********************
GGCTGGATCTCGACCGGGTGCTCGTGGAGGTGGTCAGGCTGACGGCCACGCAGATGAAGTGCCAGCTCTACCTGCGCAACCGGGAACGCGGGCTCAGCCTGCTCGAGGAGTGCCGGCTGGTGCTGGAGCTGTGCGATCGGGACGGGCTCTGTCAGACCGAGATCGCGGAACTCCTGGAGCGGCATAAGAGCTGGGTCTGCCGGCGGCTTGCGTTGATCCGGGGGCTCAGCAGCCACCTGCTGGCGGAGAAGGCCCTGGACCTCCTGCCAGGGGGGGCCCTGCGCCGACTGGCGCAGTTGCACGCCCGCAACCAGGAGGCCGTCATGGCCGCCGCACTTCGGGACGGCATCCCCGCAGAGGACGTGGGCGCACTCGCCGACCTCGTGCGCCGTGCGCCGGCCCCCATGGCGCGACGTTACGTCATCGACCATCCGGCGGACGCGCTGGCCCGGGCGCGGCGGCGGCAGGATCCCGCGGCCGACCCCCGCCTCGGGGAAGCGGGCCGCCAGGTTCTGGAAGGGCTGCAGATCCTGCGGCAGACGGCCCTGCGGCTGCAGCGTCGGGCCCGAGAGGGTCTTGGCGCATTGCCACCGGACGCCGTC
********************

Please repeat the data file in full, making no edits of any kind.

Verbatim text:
GGCTGGATCTCGACCGGGTGCTCGTGGAGGTGGTCAGGCTGACGGCCACGCAGATGAAGTGCCAGCTCTACCTGCGCAACCGGGAACGCGGGCTCAGCCTGCTCGAGGAGTGCCGGCTGGTGCTGGAGCTGTGCGATCGGGACGGGCTCTGTCAGACCGAGATCGCGGAACTCCTGGAGCGGCATAAGAGCTGGGTCTGCCGGCGGCTTGCGTTGATCCGGGGGCTCAGCAGCCACCTGCTGGCGGAGAAGGCCCTGGACCTCCTGCCAGGGGGGGCCCTGCGCCGACTGGCGCAGTTGCACGCCCGCAACCAGGAGGCCGTCATGGCCGCCGCACTTCGGGACGGCATCCCCGCAGAGGACGTGGGCGCACTCGCCGACCTCGTGCGCCGTGCGCCGGCCCCCATGGCGCGACGTTACGTCATCGACCATCCGGCGGACGCGCTGGCCCGGGCGCGGCGGCGGCAGGATCCCGCGGCCGACCCCCGCCTCGGGGAAGCGGGCCGCCAGGTTCTGGAAGGGCTGCAGATCCTGCGGCAGACGGCCCTGCGGCTGCAGCGTCGGGCCCGAGAGGGTCTTGGCGCATTGCCACCGGACGCCGTC